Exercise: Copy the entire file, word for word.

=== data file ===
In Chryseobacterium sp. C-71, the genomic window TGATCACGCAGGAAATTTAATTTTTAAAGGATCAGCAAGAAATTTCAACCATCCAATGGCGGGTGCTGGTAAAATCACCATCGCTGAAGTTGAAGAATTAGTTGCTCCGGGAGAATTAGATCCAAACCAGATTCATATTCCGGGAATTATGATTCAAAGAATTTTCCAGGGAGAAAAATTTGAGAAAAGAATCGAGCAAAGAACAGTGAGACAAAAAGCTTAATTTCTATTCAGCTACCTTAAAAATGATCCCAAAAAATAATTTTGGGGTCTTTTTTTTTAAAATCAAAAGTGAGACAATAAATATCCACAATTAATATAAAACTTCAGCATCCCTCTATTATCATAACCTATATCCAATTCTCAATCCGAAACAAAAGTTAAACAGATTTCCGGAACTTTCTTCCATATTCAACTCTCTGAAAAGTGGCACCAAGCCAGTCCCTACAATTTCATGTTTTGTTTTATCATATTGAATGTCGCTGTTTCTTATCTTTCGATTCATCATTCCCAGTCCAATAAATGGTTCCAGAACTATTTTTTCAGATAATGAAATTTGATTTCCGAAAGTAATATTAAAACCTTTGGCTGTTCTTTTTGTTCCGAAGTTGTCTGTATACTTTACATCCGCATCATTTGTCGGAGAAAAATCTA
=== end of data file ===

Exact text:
In Chryseobacterium sp. C-71, the genomic window TGATCACGCAGGAAATTTAATTTTTAAAGGATCAGCAAGAAATTTCAACCATCCAATGGCGGGTGCTGGTAAAATCACCATCGCTGAAGTTGAAGAATTAGTTGCTCCGGGAGAATTAGATCCAAACCAGATTCATATTCCGGGAATTATGATTCAAAGAATTTTCCAGGGAGAAAAATTTGAGAAAAGAATCGAGCAAAGAACAGTGAGACAAAAAGCTTAATTTCTATTCAGCTACCTTAAAAATGATCCCAAAAAATAATTTTGGGGTCTTTTTTTTTAAAATCAAAAGTGAGACAATAAATATCCACAATTAATATAAAACTTCAGCATCCCTCTATTATCATAACCTATATCCAATTCTCAATCCGAAACAAAAGTTAAACAGATTTCCGGAACTTTCTTCCATATTCAACTCTCTGAAAAGTGGCACCAAGCCAGTCCCTACAATTTCATGTTTTGTTTTATCATATTGAATGTCGCTGTTTCTTATCTTTCGATTCATCATTCCCAGTCCAATAAATGGTTCCAGAACTATTTTTTCAGATAATGAAATTTGATTTCCGAAAGTAATATTAAAACCTTTGGCTGTTCTTTTTGTTCCGAAGTTGTCTGTATACTTTACATCCGCATCATTTGTCGGAGAAAAATCTA